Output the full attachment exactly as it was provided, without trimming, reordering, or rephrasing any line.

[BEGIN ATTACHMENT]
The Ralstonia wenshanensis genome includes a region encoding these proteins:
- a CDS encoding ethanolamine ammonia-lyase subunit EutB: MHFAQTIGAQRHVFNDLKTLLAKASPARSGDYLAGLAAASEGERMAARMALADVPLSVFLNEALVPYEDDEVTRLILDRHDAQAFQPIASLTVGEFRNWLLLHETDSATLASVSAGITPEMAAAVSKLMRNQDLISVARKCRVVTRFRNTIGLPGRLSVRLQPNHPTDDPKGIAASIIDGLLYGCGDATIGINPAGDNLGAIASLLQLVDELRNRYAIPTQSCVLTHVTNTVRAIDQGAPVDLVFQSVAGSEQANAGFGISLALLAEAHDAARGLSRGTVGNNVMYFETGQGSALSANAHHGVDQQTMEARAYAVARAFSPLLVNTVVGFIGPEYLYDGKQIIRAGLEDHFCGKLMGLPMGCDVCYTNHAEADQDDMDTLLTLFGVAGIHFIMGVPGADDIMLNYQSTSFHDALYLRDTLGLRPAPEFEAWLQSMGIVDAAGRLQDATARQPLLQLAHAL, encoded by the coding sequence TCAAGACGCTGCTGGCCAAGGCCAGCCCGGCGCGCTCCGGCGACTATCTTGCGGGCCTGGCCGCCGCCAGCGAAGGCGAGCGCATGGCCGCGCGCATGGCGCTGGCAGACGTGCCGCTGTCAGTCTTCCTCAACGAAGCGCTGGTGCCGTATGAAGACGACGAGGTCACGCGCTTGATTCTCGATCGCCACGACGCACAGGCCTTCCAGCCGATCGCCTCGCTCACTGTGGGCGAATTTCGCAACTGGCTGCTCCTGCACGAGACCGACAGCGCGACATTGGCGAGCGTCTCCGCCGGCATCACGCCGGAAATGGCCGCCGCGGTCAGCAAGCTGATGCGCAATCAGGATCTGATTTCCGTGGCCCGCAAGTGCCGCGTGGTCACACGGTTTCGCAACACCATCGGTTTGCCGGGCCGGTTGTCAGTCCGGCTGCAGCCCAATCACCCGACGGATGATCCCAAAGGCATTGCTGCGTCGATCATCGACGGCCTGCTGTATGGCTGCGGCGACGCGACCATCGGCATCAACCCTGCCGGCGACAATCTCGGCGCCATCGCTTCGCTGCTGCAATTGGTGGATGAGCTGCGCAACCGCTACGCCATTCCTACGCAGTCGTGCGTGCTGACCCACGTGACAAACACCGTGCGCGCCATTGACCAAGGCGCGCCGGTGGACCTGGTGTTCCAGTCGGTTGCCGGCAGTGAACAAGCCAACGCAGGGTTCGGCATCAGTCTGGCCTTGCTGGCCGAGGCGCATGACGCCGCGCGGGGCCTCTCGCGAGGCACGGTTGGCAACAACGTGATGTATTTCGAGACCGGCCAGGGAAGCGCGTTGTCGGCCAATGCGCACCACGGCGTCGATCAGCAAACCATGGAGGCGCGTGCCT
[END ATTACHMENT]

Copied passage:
The Ralstonia wenshanensis genome includes a region encoding these proteins:
- a CDS encoding ethanolamine ammonia-lyase subunit EutB: MHFAQTIGAQRHVFNDLKTLLAKASPARSGDYLAGLAAASEGERMAARMALADVPLSVFLNEALVPYEDDEVTRLILDRHDAQAFQPIASLTVGEFRNWLLLHETDSATLASVSAGITPEMAAAVSKLMRNQDLISVARKCRVVTRFRNTIGLPGRLSVRLQPNHPTDDPKGIAASIIDGLLYGCGDATIGINPAGDNLGAIASLLQLVDELRNRYAIPTQSCVLTHVTNTVRAIDQGAPVDLVFQSVAGSEQANAGFGISLALLAEAHDAARGLSRGTVGNNVMYFETGQGSALSANAHHGVDQQTMEARAYAVARAFSPLLVNTVVGFIGPEYLYDGKQIIRAGLEDHFCGKLMGLPMGCDVCYTNHAEADQDDMDTLLTLFGVAGIHFIMGVPGADDIMLNYQSTSFHDALYLRDTLGLRPAPEFEAWLQSMGIVDAAGRLQDATARQPLLQLAHAL, encoded by the coding sequence TCAAGACGCTGCTGGCCAAGGCCAGCCCGGCGCGCTCCGGCGACTATCTTGCGGGCCTGGCCGCCGCCAGCGAAGGCGAGCGCATGGCCGCGCGCATGGCGCTGGCAGACGTGCCGCTGTCAGTCTTCCTCAACGAAGCGCTGGTGCCGTATGAAGACGACGAGGTCACGCGCTTGATTCTCGATCGCCACGACGCACAGGCCTTCCAGCCGATCGCCTCGCTCACTGTGGGCGAATTTCGCAACTGGCTGCTCCTGCACGAGACCGACAGCGCGACATTGGCGAGCGTCTCCGCCGGCATCACGCCGGAAATGGCCGCCGCGGTCAGCAAGCTGATGCGCAATCAGGATCTGATTTCCGTGGCCCGCAAGTGCCGCGTGGTCACACGGTTTCGCAACACCATCGGTTTGCCGGGCCGGTTGTCAGTCCGGCTGCAGCCCAATCACCCGACGGATGATCCCAAAGGCATTGCTGCGTCGATCATCGACGGCCTGCTGTATGGCTGCGGCGACGCGACCATCGGCATCAACCCTGCCGGCGACAATCTCGGCGCCATCGCTTCGCTGCTGCAATTGGTGGATGAGCTGCGCAACCGCTACGCCATTCCTACGCAGTCGTGCGTGCTGACCCACGTGACAAACACCGTGCGCGCCATTGACCAAGGCGCGCCGGTGGACCTGGTGTTCCAGTCGGTTGCCGGCAGTGAACAAGCCAACGCAGGGTTCGGCATCAGTCTGGCCTTGCTGGCCGAGGCGCATGACGCCGCGCGGGGCCTCTCGCGAGGCACGGTTGGCAACAACGTGATGTATTTCGAGACCGGCCAGGGAAGCGCGTTGTCGGCCAATGCGCACCACGGCGTCGATCAGCAAACCATGGAGGCGCGTGCCT